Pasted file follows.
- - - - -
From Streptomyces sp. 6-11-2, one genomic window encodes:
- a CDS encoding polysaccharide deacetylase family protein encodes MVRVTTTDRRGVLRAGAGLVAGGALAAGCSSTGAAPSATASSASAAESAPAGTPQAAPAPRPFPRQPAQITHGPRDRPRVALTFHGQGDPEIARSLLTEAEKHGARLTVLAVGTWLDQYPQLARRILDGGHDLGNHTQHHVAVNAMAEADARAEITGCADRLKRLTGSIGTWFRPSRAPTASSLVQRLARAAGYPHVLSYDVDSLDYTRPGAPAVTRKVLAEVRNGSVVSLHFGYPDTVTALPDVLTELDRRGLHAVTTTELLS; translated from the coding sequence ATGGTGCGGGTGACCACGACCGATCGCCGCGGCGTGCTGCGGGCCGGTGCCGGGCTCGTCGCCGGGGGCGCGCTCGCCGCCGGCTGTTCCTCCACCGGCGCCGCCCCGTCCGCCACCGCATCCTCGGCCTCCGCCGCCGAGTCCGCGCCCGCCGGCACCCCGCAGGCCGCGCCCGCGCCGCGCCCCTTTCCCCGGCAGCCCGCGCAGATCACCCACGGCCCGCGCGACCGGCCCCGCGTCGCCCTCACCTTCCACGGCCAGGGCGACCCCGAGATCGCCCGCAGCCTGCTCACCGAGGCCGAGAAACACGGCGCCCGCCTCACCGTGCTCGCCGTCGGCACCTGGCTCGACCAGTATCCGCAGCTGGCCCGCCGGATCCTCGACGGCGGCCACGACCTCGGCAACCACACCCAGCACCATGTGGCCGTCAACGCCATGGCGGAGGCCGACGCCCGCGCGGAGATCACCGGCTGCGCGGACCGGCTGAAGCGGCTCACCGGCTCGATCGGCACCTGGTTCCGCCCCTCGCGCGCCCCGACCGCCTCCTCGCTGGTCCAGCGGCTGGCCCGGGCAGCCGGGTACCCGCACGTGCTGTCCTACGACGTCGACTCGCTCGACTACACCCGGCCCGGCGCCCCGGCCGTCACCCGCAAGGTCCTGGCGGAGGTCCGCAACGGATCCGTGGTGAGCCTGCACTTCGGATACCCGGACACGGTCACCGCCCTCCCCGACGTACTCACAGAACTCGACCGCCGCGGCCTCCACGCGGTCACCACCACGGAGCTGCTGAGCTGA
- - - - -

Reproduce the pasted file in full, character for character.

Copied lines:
From Streptomyces sp. 6-11-2, one genomic window encodes:
- a CDS encoding polysaccharide deacetylase family protein encodes MVRVTTTDRRGVLRAGAGLVAGGALAAGCSSTGAAPSATASSASAAESAPAGTPQAAPAPRPFPRQPAQITHGPRDRPRVALTFHGQGDPEIARSLLTEAEKHGARLTVLAVGTWLDQYPQLARRILDGGHDLGNHTQHHVAVNAMAEADARAEITGCADRLKRLTGSIGTWFRPSRAPTASSLVQRLARAAGYPHVLSYDVDSLDYTRPGAPAVTRKVLAEVRNGSVVSLHFGYPDTVTALPDVLTELDRRGLHAVTTTELLS; translated from the coding sequence ATGGTGCGGGTGACCACGACCGATCGCCGCGGCGTGCTGCGGGCCGGTGCCGGGCTCGTCGCCGGGGGCGCGCTCGCCGCCGGCTGTTCCTCCACCGGCGCCGCCCCGTCCGCCACCGCATCCTCGGCCTCCGCCGCCGAGTCCGCGCCCGCCGGCACCCCGCAGGCCGCGCCCGCGCCGCGCCCCTTTCCCCGGCAGCCCGCGCAGATCACCCACGGCCCGCGCGACCGGCCCCGCGTCGCCCTCACCTTCCACGGCCAGGGCGACCCCGAGATCGCCCGCAGCCTGCTCACCGAGGCCGAGAAACACGGCGCCCGCCTCACCGTGCTCGCCGTCGGCACCTGGCTCGACCAGTATCCGCAGCTGGCCCGCCGGATCCTCGACGGCGGCCACGACCTCGGCAACCACACCCAGCACCATGTGGCCGTCAACGCCATGGCGGAGGCCGACGCCCGCGCGGAGATCACCGGCTGCGCGGACCGGCTGAAGCGGCTCACCGGCTCGATCGGCACCTGGTTCCGCCCCTCGCGCGCCCCGACCGCCTCCTCGCTGGTCCAGCGGCTGGCCCGGGCAGCCGGGTACCCGCACGTGCTGTCCTACGACGTCGACTCGCTCGACTACACCCGGCCCGGCGCCCCGGCCGTCACCCGCAAGGTCCTGGCGGAGGTCCGCAACGGATCCGTGGTGAGCCTGCACTTCGGATACCCGGACACGGTCACCGCCCTCCCCGACGTACTCACAGAACTCGACCGCCGCGGCCTCCACGCGGTCACCACCACGGAGCTGCTGAGCTGA